I know that part of recovery is reaching the point where what others think of you no longer has the power to determine your self esteem. However, to have that part of me, a core part of myself that has been denied for so long, validated by someone I value and respect, has been significant for me.

Other good things have been happening or starting to happen and the fact that I am open to them and capable of recognizing them brings me to the understanding that April 2013 may have whizzed right on by without me taking too much notice of the time passing. However, it has been a full and fulfilling month setting me up for an equally exciting and adventurous May.

Managing hypomania: The best way to learn is to teach

Ever since I learned about this thing called Cyclothymia a couple of months ago, you can read about it here, things have been kind of better, somewhat confusing, and all over the map. Perhaps I should say, I have been all those things.

The day I wrote about Neverending Story was the onset of another hypomanic episode for me. I didn’t quite realize it at the time I was doing my writing. I actually didn’t start recognizing it for what it was until it was time to lie down and go to sleep and my brain was just spinning, spinning, and spinning with all the things I want to write about and craving conversation, debate, and interaction with others who all seemed dormant in my preferred interactive forum of Facebook.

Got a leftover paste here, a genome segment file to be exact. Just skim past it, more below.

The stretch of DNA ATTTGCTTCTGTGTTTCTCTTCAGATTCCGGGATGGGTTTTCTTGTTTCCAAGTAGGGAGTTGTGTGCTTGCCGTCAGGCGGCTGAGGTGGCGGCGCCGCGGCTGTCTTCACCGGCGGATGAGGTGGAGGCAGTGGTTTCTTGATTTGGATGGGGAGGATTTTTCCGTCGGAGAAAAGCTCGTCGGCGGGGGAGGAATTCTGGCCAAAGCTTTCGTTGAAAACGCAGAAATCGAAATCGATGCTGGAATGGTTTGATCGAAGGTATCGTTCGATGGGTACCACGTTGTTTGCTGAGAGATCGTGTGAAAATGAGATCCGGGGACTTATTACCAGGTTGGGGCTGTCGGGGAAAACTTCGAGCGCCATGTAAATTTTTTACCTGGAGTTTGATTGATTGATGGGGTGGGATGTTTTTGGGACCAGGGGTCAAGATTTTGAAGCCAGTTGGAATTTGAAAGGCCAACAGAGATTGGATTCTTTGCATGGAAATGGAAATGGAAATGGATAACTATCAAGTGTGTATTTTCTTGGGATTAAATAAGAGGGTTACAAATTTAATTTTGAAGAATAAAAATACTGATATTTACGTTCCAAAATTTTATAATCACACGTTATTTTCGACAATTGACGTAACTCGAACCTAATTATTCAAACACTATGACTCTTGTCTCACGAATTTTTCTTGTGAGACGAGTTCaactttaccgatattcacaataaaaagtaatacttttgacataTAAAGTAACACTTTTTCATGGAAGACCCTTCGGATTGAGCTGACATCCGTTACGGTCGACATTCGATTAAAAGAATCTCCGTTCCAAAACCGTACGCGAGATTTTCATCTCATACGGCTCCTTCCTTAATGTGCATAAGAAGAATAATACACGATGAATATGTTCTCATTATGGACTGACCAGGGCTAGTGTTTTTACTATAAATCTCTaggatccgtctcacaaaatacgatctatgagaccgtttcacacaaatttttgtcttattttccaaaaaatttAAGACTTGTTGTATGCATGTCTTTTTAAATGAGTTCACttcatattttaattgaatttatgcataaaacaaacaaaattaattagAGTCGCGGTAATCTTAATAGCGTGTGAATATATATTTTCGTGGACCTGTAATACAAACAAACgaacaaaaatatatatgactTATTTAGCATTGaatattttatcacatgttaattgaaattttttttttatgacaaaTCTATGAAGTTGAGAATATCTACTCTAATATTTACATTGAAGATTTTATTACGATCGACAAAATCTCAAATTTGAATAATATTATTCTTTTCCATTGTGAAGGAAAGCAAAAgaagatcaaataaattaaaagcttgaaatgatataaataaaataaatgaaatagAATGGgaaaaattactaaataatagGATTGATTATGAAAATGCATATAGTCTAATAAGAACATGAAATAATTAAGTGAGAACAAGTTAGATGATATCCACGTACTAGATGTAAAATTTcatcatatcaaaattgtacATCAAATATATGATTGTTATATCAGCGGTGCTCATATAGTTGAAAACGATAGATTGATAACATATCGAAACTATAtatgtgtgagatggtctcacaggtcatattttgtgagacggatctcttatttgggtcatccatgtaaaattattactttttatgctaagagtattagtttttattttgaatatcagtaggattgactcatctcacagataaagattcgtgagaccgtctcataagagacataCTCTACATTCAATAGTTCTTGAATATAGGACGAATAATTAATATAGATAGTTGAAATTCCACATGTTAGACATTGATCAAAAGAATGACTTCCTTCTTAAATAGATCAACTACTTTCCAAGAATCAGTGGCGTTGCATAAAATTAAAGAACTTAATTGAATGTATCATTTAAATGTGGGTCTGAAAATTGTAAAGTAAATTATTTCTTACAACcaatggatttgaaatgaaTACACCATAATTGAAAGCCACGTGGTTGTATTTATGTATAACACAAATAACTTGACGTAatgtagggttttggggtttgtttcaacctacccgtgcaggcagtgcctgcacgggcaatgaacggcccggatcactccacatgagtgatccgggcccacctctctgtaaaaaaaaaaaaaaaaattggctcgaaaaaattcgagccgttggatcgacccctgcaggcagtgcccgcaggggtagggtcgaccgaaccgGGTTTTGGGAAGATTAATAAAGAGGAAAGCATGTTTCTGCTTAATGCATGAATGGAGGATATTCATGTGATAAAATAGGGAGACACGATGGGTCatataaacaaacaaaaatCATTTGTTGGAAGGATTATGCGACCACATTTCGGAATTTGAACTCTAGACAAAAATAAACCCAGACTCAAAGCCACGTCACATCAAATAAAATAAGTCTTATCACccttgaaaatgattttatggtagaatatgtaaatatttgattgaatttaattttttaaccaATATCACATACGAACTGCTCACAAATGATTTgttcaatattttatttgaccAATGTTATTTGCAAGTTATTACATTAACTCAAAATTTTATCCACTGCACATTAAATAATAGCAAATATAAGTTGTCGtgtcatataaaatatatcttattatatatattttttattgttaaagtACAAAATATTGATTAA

Tuesday at 11:09pm: Why is it I get so amped after writing? Feels like synapses are not going to settle down and let me sleep.

I gave up, got up and went out into the living room and logged onto the computer so I could use a full size keyboard and sit upright without disturbing the other sleeping bodies occupying the bed, Luna and her daddy.

I found another late night insomniac who I met through my daughter almost two years ago when she couch surfed at our apartment. We’ve chatted a few other times during 3rd shift when sleep eluded us both. We wound up discussing the difficulties with feeling out of control when she posted this statement:

I know I’m doing really good for myself right now… But why do I feel soooooooooooooo bi polar…I just wanna put my head through a wall!

The public conversation included me offering information about cyclothymia and then went private as she asked questions and shared about her experiences with relationships and how to cope with these kinds of overwhelming and out of control thoughts and moods.